From house to homelessness
In the recession, all roads lead to home
MISSOULA, MONT. -- Her parents redecorated her bedroom soon after she left for college, as sure as everyone else in this town that Melissa Meyer would not be moving back. They took down the photos of Melissa meeting the Dalai Lama and laughing alongside Joe Biden, placing them in the closet. They packed away dozens of high school honor certificates -- valedictorian, class president, outstanding chemistry student -- and stored them in plastic boxes under the bed.
Melissa had always been too big for this town, her father liked to say. She was editor of the school newspaper, an intern in the U.S. Senate and the only student from Sentinel High School's class of 2005 to attend college on the East Coast. On her rare visits home from George Washington University, longtime friends liked to tease her: "Hey, Melissa, are you president yet?"
So, how to explain this? Each morning, Melissa wakes up in her old bedroom, scans the foreign decor and thinks: This is the guest room now. I am the guest. I am not supposed to be here.
She graduated magna cum laude from the GW Business School in May, applied for 30 jobs at some of the nation's best-known companies, and it went nowhere. After visiting the campus career center and redesigning her résumé, she applied for 10 more. Still nothing. The lease expired on her Foggy Bottom apartment in June. There was no place to go but home, with a collection of rejection letters and a haunting sense of betrayal. For 23 years, she had advanced down America's path to success -- perfect grades, a $200,000 college degree, a folder overstuffed with business cards -- only to have it dead-end back where she started.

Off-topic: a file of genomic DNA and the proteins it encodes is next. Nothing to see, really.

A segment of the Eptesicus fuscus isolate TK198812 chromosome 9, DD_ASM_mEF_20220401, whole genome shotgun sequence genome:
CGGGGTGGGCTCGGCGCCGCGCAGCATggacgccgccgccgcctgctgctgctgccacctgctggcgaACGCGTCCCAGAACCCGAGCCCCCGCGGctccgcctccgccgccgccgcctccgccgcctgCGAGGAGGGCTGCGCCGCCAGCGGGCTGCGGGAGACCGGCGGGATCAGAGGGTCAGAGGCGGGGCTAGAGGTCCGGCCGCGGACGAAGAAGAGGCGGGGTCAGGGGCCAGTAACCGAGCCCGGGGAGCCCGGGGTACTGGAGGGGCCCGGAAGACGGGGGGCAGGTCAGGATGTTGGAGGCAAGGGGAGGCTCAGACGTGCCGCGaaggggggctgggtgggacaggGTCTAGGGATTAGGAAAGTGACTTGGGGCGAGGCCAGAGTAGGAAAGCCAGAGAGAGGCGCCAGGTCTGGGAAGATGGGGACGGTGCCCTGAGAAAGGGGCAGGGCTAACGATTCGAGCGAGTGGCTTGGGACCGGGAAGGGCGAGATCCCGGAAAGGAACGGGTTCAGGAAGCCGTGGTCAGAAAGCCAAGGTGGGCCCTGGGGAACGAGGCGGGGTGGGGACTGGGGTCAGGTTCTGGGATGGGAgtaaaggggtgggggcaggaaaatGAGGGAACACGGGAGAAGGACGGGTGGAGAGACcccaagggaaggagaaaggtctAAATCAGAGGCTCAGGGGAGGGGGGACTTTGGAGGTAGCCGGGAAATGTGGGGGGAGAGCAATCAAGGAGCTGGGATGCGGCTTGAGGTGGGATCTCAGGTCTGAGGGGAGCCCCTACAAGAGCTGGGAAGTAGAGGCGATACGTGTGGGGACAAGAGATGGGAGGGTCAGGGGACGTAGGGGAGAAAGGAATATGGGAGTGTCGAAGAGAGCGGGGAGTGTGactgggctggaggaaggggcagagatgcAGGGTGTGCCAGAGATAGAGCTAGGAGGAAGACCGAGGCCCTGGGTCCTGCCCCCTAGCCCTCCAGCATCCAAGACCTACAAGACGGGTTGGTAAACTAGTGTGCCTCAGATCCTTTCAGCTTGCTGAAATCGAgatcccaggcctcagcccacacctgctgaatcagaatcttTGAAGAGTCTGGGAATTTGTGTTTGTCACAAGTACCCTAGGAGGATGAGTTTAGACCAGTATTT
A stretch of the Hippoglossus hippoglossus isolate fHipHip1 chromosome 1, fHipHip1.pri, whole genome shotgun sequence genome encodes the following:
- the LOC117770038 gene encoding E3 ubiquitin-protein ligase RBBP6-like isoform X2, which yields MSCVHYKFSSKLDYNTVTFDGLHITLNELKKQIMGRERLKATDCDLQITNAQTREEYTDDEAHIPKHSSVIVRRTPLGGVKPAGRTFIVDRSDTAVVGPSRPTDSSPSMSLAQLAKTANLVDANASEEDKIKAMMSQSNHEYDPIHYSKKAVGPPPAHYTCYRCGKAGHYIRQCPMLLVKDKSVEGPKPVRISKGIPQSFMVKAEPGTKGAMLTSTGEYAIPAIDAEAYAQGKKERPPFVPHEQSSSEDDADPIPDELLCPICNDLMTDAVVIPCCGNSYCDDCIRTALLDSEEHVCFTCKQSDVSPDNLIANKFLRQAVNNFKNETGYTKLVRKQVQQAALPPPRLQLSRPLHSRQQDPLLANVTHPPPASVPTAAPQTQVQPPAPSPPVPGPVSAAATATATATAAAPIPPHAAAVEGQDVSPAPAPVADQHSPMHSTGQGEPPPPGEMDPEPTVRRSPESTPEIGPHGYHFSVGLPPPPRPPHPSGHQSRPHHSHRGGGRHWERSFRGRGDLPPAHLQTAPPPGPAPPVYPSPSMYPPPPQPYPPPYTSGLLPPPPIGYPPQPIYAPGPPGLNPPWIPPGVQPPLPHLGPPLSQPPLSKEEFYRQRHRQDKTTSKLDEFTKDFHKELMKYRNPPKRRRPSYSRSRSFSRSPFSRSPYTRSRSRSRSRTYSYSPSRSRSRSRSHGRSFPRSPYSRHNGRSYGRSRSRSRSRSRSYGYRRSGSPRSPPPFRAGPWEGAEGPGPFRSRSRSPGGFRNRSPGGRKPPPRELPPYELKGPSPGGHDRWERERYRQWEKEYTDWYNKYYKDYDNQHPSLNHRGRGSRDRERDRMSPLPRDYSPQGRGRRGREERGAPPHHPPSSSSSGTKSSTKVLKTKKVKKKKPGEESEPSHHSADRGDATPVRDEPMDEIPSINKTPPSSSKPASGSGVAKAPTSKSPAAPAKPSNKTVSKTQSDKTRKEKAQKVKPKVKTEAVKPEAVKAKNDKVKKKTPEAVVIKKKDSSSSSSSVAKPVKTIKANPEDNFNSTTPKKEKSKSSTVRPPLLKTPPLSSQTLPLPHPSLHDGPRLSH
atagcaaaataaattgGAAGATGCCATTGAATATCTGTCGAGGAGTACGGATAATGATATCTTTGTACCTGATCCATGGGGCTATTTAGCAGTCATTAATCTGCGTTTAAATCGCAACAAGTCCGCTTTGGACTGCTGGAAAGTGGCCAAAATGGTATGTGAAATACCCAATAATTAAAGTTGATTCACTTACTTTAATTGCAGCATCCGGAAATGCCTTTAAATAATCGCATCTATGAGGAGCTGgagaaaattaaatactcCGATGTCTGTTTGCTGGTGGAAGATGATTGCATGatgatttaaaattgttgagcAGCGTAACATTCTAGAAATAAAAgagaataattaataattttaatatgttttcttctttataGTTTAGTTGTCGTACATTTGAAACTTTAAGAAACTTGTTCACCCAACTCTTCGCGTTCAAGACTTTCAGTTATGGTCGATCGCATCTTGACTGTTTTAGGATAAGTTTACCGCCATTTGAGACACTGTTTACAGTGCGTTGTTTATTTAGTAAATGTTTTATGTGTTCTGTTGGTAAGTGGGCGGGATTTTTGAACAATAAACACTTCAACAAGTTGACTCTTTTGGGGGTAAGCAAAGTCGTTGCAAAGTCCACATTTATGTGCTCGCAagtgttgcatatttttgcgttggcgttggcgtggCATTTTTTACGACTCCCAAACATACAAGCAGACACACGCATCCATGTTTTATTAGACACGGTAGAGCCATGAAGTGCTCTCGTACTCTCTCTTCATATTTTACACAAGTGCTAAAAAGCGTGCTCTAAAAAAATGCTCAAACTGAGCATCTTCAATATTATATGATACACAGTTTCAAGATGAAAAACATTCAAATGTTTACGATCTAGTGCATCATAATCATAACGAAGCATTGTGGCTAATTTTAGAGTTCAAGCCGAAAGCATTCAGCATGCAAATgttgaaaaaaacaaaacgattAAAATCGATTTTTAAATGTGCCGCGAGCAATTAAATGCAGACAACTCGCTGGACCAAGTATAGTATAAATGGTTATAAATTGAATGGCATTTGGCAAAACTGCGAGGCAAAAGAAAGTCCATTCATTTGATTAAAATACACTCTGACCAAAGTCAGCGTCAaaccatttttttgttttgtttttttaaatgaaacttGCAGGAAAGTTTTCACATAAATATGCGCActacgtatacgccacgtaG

"What was the point?" she asks.
For Melissa, that question is the legacy of the recession as she rises one Tuesday morning in early fall and begins her day with the same routine that defined her adolescence. She rummages through the refrigerator, eats leftovers from a dinner party her parents threw the night before and then retreats upstairs to prepare for a fill-in shift at the same job she held throughout high school. After changing into cowboy boots and a skirt, she borrows her parents' car and drives three minutes to work at Rockin Rudy's, a record store with a peace sign hanging at the entrance.
The shop smells of incense. Classic rock plays through speakers. Customers come and go in tie-dyed T-shirts as Melissa stands behind a register and rings up CDs, bandanas and a gigantic bronze frog.
Midway through her shift, a man approaches the counter ready to buy three necklaces. He introduces himself as a palm reader. Melissa sticks out her hand.
"I know nothing about my future," she says.
* * *
Once, she thought she knew exactly what to expect. She would follow the same direct path to achievement as her father, a partner in his own accounting firm; as her mother, a public health nurse; as her sister, a Truman scholar pursuing a doctorate; as her brother, a pioneering accountant in Australia. For the Meyer family, success had always been defined as a straight line: education, career, hard work and a salary big enough to provide the next generation with a head start toward the same goals.
With that tradition in mind, Melissa applied for a handful of positions during the first semester of her senior year at GW and earned interviews with Procter & Gamble, Deloitte and General Electric. After a few hopeful weeks, she received similar e-mails from all three companies explaining that they were no longer hiring.